fbpx

Inside the box

The future of modern building looks modular

Words Sophie Bond

There’s more than one way to build a house, and not everyone wants to grapple with the uncertain cost and complications of a new build. One solution is modular housing. Sophie Bond investigates

Prefabricated housing may conjure up mental images of flimsy, cookiecutter buildings, but three New Zealand companies are creating modern modular homes that challenge that perception.

Box Living’s three modules can be arranged and stacked in multiple configurations to suit different sites, family sizes and budgets. With their clean lines and light-filled open spaces, Box dwellings (pictured) are modern, practical and way more stylish than your average prefab.

Article illustration

Dan Heyworth, general manager of Box Living (www.boxliving.co.nz), says the concept was born out of frustration at the cost, uncertainty and time involved in constructing a bespoke, architect-designed house. “We thought there must be a cleverer way.” Dan reckons Box Living can design and build an abode for about a quarter of the cost of an architecturally designed house, and in about a third of the time.

It’s about building smarter, says Nick Hall of Quick Living (www.quickliving.co.nz). And faster—his company’s first modular home was built in just 30 days.

Modular houses are an eco-dream. Because the houses are assembled from pre-designed and prefabricated components, their construction produces a fraction of the waste of a conventional build. Their modular design means additions are simple and your house can expand along with your family, so you’re never heating (or cleaning) space you don’t need.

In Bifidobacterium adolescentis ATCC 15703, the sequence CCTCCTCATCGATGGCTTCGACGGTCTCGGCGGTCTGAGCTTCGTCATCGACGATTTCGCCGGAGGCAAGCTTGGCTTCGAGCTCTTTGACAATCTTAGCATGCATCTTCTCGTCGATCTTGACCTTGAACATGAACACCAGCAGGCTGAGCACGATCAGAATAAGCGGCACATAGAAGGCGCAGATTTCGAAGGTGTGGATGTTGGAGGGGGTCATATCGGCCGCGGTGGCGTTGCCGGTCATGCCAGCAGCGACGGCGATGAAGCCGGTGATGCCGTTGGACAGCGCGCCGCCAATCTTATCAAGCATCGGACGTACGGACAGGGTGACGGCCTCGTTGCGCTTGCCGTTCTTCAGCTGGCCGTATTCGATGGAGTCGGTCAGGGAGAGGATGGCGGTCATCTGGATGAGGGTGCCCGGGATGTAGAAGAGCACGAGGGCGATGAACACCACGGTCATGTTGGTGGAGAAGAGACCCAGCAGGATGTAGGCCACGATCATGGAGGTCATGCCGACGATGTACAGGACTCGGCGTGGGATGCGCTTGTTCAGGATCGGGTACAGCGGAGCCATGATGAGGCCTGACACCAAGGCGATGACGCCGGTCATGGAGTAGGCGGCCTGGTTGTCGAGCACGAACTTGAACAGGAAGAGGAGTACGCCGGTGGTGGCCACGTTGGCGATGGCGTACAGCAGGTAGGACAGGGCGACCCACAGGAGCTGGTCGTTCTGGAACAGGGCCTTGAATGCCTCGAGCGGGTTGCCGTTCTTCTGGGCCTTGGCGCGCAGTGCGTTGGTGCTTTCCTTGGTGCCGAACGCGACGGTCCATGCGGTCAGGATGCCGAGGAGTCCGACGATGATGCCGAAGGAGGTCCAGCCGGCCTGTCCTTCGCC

The modular dwellings offered by Hybrid Homes (www.hybridhomes.co.nz) are designed in three stages, to see you all the way from a one-bedroom starter home to a two-bathroom, three-bedroomplus- study family homestead— without moving once.

Like any decent new build, a good modular home will be designed and positioned to absorb heat from the sun, and offer double-glazing and up-rated insulation as the standard, with options for solar water heating and rainwater collection.

Beyond that, modular homes are more customisable than you might think. All the internal walls in Quick Living’s open-plan designs are made from joinery units. Box Living homes have all the structural support on the outside, meaning it’s easy to make alterations to the interior.

With sleek, simple and sustainable designs like these, the future of modern housing looks modular.

See also www.hatchhouse.co.nz/

Share the love
Rate This Article:
Previous Article
Next Article
Processing...
Thank you! Your subscription has been confirmed. You'll hear from us soon.
Sign up to our email newsletters for your weekly dose of good
ErrorHere